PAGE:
by Simon Singh and Edzard Ernst
W.W. Norton, 2008
Review by Sue Bond on May 19th 2009
This outstanding book aims to show how science and evidence-based medicine are much better at providing effective and safe treatments for our ailments than anecdote and opinion. The arguments of the authors are thorough, fair and convincing, and the presentation clear, well-organized and easy to understand, making it an especially valuable book for the lay person interested in complementary medicine and health care in general.
Simon Singh has a PhD in particle physics, is a journalist, television producer and author of such books as The Code Book, Fermat's Last Theorem, and The Big Bang. Edzard Ernst is a medical doctor with a PhD, and the first Professor of Complementary Medicine in the United Kingdom, which makes him extremely well-placed to co-author a book on this topic. He has also co-authored The Oxford Handbook of Complementary Medicine, amongst others.
People the world over spend enormous amounts on alternative therapies (up to £40 billion is suggested), and yet do we know for certain whether or not they help and not harm us? The regulations on these therapies and products are often surprisingly poor, unlike those that control conventional medicine and pharmaceuticals.
Singh and Ernst do not set out to comprehensively condemn alternative therapies, but rather to emphasize the importance of evidence. Properly conducted clinical trials (double blind, randomized, placebo-controlled) are the best way to ascertain whether or not a therapy or product provides benefit beyond the placebo, and this applies to all therapies, not only complementary ones. It seems obvious, but as the authors state, the 'plural of anecdote is not data'; it seems that some alternative therapists rely on anecdote to 'prove' their success.
The book's structure consists of six major chapters, the first and last dealing with truth in medicine (its determination and its importance), and the other four each taking a major alternative therapy in turn and explaining its history and its efficacy according to clinical trials performed to date. Acupuncture, homeopathy, chiropractic therapy and herbal medicine are all discussed, and conclusions drawn from the evidence collected.
The last section of the book, an appendix, is a 'rapid guide' to three dozen or so complementary therapies, diagnostic tools, and diets, including crystal therapy, cupping, meditation and reiki. There is a relatively short but useful list of further reading (books, journals and websites), and an index.
The authors quote a line from a book by the historian David Wootton: 'For 2,400 years patients believed that doctors were doing them good; for 2,300 years they were wrong'. Before the advent of science and clinical trials, neither patients nor doctors had much consistent evidence for whether or not treatments such as bloodletting, purging and arsenic (so-called heroic medicine) actually worked. Until our knowledge of science and medicine increased, and treatments for disease became effective rather than dangerous, it was more likely that a patient would die from the treatment than recover. Under these circumstances, at least therapies such as homeopathy did not harm the patient, and so were viewed as better than the conventional methods of the time.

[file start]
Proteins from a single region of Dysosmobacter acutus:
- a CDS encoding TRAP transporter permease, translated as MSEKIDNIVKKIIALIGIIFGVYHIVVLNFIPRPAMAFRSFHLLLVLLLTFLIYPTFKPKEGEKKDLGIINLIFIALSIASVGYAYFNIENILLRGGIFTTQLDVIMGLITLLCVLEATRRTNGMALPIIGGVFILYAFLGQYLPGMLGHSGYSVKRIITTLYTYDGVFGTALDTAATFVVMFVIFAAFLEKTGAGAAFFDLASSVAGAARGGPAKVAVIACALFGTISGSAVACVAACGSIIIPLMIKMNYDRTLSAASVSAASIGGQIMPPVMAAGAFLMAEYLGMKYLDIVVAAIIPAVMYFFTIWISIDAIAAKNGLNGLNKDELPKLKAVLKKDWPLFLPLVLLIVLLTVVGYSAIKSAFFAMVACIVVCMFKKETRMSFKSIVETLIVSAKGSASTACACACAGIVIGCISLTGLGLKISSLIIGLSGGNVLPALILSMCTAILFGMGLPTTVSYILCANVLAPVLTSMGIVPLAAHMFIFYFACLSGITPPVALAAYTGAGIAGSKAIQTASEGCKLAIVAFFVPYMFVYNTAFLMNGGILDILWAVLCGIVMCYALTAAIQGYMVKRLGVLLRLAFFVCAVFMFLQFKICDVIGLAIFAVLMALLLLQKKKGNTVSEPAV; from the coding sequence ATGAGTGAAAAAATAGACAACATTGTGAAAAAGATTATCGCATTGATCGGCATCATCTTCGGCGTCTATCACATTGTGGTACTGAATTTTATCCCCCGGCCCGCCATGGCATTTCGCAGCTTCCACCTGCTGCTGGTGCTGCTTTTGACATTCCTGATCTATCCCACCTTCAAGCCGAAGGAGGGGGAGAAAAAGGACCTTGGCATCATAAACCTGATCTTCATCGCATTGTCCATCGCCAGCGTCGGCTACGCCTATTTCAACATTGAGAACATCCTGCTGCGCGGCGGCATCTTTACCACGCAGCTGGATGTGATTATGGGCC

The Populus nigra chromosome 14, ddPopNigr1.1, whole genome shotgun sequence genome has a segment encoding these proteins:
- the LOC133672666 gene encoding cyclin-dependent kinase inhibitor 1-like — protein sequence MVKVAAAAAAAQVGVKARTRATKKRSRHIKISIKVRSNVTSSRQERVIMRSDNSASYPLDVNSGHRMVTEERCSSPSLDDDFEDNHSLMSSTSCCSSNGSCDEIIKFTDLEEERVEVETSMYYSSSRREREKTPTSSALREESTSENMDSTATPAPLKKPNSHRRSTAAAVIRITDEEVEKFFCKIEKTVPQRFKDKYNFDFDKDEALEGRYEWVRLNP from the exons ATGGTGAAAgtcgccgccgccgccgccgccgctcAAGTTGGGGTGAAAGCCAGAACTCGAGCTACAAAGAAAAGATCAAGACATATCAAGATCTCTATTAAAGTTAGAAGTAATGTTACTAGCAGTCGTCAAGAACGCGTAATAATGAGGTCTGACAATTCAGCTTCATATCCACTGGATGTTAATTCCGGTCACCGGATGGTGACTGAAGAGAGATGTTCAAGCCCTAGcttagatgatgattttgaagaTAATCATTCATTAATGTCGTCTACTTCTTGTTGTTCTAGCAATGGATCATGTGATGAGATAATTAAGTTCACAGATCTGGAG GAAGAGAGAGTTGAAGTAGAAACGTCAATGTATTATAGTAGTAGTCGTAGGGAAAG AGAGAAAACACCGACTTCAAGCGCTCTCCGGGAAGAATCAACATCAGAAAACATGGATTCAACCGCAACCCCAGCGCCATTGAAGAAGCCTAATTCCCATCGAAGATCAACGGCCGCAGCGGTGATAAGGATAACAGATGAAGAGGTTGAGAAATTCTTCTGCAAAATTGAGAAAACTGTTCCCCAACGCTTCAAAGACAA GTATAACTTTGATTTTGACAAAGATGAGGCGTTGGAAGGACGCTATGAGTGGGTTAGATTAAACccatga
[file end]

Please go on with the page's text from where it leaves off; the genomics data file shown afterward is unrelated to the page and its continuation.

The authors show, through the testing done to date, that many, but not all, alternative therapies have no basis in science, and sometimes are harmful, either because they have risks (e.g. chiropractic therapy has a risk of causing stroke when the cervical spine is manipulated) or because they replace effective conventional treatment or otherwise interfere with therapies that would help the patient. Of the major therapies presented for examination, certain herbal medicines hold the most promise. St John's Wort, for example, has been shown to ease mild to moderate depression, but it must be used with caution because it interacts with other medications.
There are people who will dismiss this book as being unfairly biased against alternative therapies, or obviously funded by pharmaceutical companies (neither of which is true), but I cannot stress enough that the intention of the authors is to emphasize the importance of gathering evidence. And whether it is conventional or alternative medicine that is being examined, that evidence for efficacy and safety is equally vital. Just because some of the conclusions from the evidence may be inconvenient or uncomfortable does not make them wrong.
© 2009 Sue Bond
Sue Bond has degrees in medicine and literature and a Master of Arts in Creative Writing. She reviews for online and print publications. She lives in Queensland, Australia